Monday, December 04, 2006

Silly Season

In politics, 'silly season' stretches from Labor Day to Election Day. In higher ed, it stretches from Thanksgiving to Christmas. (There's another, even worse silly season from mid-April to late May.)

The faculty are frazzled, since they're frantically trying to squeeze in everything that needs to be covered, the grading load is the heaviest of the semester, and student excuses and oddball behavior are at their worst. The students are frazzled, since grade pressure is finally becoming real, final exams are looming, deadlines are hitting, and grandparents are dropping at an alarming rate. Administrators are frazzled, since we give up most of our evenings for a few weeks for the various end-of-semester functions, each of which is individually worthy but the concatenation of which gets a bit draining. This is also when student-faculty conflicts are most numerous and electric, since this is when the stakes are highest, and we have the no-win task of mediating.

Add to that the pressures of Christmas shopping, unpredictable and/or intemperate weather, the ambiguous rules of workplace holiday gatherings and gift-giving, and increased time pressures from and on families, and things get a little nutty.

(In my neck of the woods, add too that this is deer mating season. Deer are uniquely stupid animals, but they get even dumber in the season of the rising sap. Night driving to and from all those end-of-semester events, especially in the rain/snow/sleet/slush, is even more exciting when you have 200 pound rats dashing out at random intervals, looking to get laid.)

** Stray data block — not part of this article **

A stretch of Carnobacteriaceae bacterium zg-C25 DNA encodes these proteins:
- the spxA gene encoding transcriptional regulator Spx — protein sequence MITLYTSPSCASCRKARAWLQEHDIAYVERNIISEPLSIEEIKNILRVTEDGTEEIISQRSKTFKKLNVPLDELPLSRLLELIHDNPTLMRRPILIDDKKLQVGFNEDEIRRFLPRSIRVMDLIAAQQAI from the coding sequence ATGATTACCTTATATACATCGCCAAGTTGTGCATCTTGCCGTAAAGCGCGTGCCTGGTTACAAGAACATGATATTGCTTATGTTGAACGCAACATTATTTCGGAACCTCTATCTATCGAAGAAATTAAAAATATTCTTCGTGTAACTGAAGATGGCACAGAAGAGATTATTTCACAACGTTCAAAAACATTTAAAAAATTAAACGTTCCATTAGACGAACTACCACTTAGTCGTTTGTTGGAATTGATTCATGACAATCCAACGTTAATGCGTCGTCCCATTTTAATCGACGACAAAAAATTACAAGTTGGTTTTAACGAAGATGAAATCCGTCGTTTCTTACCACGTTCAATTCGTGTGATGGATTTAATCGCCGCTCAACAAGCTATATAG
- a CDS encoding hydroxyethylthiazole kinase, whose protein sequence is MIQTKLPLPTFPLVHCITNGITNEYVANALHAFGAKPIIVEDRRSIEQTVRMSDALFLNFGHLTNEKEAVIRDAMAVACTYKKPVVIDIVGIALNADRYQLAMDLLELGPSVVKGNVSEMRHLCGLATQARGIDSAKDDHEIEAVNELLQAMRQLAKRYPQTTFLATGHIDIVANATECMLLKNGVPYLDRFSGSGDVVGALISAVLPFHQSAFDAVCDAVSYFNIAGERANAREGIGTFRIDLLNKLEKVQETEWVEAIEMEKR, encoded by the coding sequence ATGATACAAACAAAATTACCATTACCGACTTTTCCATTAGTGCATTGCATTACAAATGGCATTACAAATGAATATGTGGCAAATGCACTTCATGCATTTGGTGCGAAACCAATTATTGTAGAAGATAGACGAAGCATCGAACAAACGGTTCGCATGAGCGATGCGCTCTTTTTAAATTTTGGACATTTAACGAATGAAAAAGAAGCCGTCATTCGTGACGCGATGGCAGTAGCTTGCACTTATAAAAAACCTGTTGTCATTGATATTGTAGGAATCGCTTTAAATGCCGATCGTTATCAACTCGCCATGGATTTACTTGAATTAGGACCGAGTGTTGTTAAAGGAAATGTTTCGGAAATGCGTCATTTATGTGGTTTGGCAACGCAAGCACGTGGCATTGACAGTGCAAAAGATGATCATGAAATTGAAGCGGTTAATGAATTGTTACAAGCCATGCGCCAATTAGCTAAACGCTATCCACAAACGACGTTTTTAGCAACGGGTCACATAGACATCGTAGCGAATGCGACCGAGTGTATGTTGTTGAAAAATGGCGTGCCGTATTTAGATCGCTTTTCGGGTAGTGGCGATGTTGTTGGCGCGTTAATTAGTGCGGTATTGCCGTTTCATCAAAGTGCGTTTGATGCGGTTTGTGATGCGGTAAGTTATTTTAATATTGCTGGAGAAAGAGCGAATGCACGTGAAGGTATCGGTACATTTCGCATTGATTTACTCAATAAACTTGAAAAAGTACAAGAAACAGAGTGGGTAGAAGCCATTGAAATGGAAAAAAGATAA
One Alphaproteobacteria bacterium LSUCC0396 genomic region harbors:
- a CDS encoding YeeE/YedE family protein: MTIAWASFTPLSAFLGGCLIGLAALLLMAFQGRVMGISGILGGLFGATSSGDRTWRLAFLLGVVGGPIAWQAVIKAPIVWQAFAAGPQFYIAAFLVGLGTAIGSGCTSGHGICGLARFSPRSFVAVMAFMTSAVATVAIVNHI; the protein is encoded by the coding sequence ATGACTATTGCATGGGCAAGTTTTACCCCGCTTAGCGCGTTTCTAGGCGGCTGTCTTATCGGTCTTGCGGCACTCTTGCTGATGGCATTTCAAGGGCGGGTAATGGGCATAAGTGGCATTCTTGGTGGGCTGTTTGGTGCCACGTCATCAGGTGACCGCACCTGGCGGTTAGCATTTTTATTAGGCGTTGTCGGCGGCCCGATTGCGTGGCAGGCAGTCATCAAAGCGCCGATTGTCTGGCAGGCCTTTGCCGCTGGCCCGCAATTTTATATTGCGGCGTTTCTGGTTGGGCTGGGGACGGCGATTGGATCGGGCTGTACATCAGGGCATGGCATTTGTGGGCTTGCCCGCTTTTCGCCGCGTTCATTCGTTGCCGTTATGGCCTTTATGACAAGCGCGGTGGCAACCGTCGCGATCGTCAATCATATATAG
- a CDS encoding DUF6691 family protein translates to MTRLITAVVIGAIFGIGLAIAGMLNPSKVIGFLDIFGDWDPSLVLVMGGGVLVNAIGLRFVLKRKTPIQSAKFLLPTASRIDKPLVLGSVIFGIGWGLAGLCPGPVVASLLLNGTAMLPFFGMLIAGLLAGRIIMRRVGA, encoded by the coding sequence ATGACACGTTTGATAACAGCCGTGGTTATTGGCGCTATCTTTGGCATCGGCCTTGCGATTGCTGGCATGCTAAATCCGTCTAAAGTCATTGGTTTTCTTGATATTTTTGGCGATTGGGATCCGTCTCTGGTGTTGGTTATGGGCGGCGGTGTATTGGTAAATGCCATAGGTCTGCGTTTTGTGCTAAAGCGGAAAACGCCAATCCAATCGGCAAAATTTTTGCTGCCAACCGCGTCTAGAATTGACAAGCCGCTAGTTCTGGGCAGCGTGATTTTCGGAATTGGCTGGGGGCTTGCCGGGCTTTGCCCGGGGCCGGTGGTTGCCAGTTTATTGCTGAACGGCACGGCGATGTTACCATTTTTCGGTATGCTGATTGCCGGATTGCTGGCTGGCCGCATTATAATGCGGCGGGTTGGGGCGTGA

Due to the contractual quirks of my college, I had to find time for 30 class observations this semester. Per usual, I tried to get most of them done in October and early November, but schedule conflicts inevitably arise, so there's always a crush at the end. I've done 25, which I think is pretty good by any rational standard, but I'm not done yet. Writeups for class observations are delicate, since they have bearing on tenure and promotion, so I can't just dash them off; they actually require thought, drafting, and redrafting. Which is as it should be, but it takes time and energy. Given the number of evening events, time and energy are at premiums.

Students asking for special dispensations to drop classes after the normal deadline are especially disheartening. Since our rules require 'extenuating circumstances' to withdraw from a class after the deadline, I am visited by a virtual parade of the damned, explaining with varying levels of credibility and/or documentation why the universe can conspired to frustrate their best attempts at, say, sociology. (It's always tempting to try to delineate some sort of hard-and-fast documentation rule – no funeral notice, no 'W' – but the circumstances they present are way too varied for that. I had one woman break down in tears in my office, explaining that she and her husband are in the process of divorcing. What kind of documentation should I get for that? There's no way to capture everything relevant.)

Most of these – outside of deer mating season, which has no upside whatsoever – are the side effects of basically good things. I'm glad that the college presents enough valuable options to enough people that there's a full roster of evening events to complain about. I'm glad that I have a family to holiday-shop for; that students and faculty take their roles seriously enough that they actually worry about doing their jobs well; and that the college has enough of a sense of mercy to recognize the epistemological limits of the dean's office. (“Can you prove that your marriage is falling apart?” Yikes!) These are all good things, on balance, even if the scheduling implications of each overlap in maddening ways.

Must maintain...must maintain...